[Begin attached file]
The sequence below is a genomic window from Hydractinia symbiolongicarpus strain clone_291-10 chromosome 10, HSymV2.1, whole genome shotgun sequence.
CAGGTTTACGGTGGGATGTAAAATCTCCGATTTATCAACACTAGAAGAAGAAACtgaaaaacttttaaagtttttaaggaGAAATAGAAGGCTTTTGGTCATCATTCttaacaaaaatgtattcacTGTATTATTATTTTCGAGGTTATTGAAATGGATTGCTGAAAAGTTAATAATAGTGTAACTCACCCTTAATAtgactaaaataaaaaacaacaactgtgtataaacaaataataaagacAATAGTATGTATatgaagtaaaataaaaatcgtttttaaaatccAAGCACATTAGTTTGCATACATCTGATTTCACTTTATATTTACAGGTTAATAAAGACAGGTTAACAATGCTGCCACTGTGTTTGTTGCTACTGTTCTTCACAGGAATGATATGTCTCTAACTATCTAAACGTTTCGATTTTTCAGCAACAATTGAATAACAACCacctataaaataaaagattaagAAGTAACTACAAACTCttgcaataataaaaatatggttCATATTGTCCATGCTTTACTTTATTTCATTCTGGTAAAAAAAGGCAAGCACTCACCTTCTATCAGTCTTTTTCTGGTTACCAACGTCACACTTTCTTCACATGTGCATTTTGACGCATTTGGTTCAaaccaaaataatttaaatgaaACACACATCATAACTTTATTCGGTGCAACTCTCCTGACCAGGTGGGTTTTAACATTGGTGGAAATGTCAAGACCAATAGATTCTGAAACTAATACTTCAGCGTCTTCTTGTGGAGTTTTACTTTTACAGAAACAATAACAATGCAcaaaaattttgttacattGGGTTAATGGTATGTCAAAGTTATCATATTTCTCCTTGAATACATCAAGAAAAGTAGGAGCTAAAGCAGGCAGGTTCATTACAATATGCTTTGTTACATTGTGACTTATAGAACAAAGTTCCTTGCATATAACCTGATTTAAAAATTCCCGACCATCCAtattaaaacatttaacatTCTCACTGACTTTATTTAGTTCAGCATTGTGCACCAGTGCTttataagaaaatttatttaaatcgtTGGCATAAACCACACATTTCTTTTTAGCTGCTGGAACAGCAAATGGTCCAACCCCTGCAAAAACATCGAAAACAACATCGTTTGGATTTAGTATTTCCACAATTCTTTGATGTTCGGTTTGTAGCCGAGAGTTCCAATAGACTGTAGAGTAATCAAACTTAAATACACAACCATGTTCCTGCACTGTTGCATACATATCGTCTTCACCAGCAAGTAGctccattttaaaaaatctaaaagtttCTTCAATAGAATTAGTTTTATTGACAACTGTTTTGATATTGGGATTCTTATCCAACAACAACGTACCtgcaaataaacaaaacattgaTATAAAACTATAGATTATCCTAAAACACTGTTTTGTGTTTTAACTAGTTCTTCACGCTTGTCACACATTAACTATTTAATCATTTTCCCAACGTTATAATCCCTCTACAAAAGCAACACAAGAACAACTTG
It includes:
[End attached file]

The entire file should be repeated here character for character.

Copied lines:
The sequence below is a genomic window from Hydractinia symbiolongicarpus strain clone_291-10 chromosome 10, HSymV2.1, whole genome shotgun sequence.
CAGGTTTACGGTGGGATGTAAAATCTCCGATTTATCAACACTAGAAGAAGAAACtgaaaaacttttaaagtttttaaggaGAAATAGAAGGCTTTTGGTCATCATTCttaacaaaaatgtattcacTGTATTATTATTTTCGAGGTTATTGAAATGGATTGCTGAAAAGTTAATAATAGTGTAACTCACCCTTAATAtgactaaaataaaaaacaacaactgtgtataaacaaataataaagacAATAGTATGTATatgaagtaaaataaaaatcgtttttaaaatccAAGCACATTAGTTTGCATACATCTGATTTCACTTTATATTTACAGGTTAATAAAGACAGGTTAACAATGCTGCCACTGTGTTTGTTGCTACTGTTCTTCACAGGAATGATATGTCTCTAACTATCTAAACGTTTCGATTTTTCAGCAACAATTGAATAACAACCacctataaaataaaagattaagAAGTAACTACAAACTCttgcaataataaaaatatggttCATATTGTCCATGCTTTACTTTATTTCATTCTGGTAAAAAAAGGCAAGCACTCACCTTCTATCAGTCTTTTTCTGGTTACCAACGTCACACTTTCTTCACATGTGCATTTTGACGCATTTGGTTCAaaccaaaataatttaaatgaaACACACATCATAACTTTATTCGGTGCAACTCTCCTGACCAGGTGGGTTTTAACATTGGTGGAAATGTCAAGACCAATAGATTCTGAAACTAATACTTCAGCGTCTTCTTGTGGAGTTTTACTTTTACAGAAACAATAACAATGCAcaaaaattttgttacattGGGTTAATGGTATGTCAAAGTTATCATATTTCTCCTTGAATACATCAAGAAAAGTAGGAGCTAAAGCAGGCAGGTTCATTACAATATGCTTTGTTACATTGTGACTTATAGAACAAAGTTCCTTGCATATAACCTGATTTAAAAATTCCCGACCATCCAtattaaaacatttaacatTCTCACTGACTTTATTTAGTTCAGCATTGTGCACCAGTGCTttataagaaaatttatttaaatcgtTGGCATAAACCACACATTTCTTTTTAGCTGCTGGAACAGCAAATGGTCCAACCCCTGCAAAAACATCGAAAACAACATCGTTTGGATTTAGTATTTCCACAATTCTTTGATGTTCGGTTTGTAGCCGAGAGTTCCAATAGACTGTAGAGTAATCAAACTTAAATACACAACCATGTTCCTGCACTGTTGCATACATATCGTCTTCACCAGCAAGTAGctccattttaaaaaatctaaaagtttCTTCAATAGAATTAGTTTTATTGACAACTGTTTTGATATTGGGATTCTTATCCAACAACAACGTACCtgcaaataaacaaaacattgaTATAAAACTATAGATTATCCTAAAACACTGTTTTGTGTTTTAACTAGTTCTTCACGCTTGTCACACATTAACTATTTAATCATTTTCCCAACGTTATAATCCCTCTACAAAAGCAACACAAGAACAACTTG
It includes: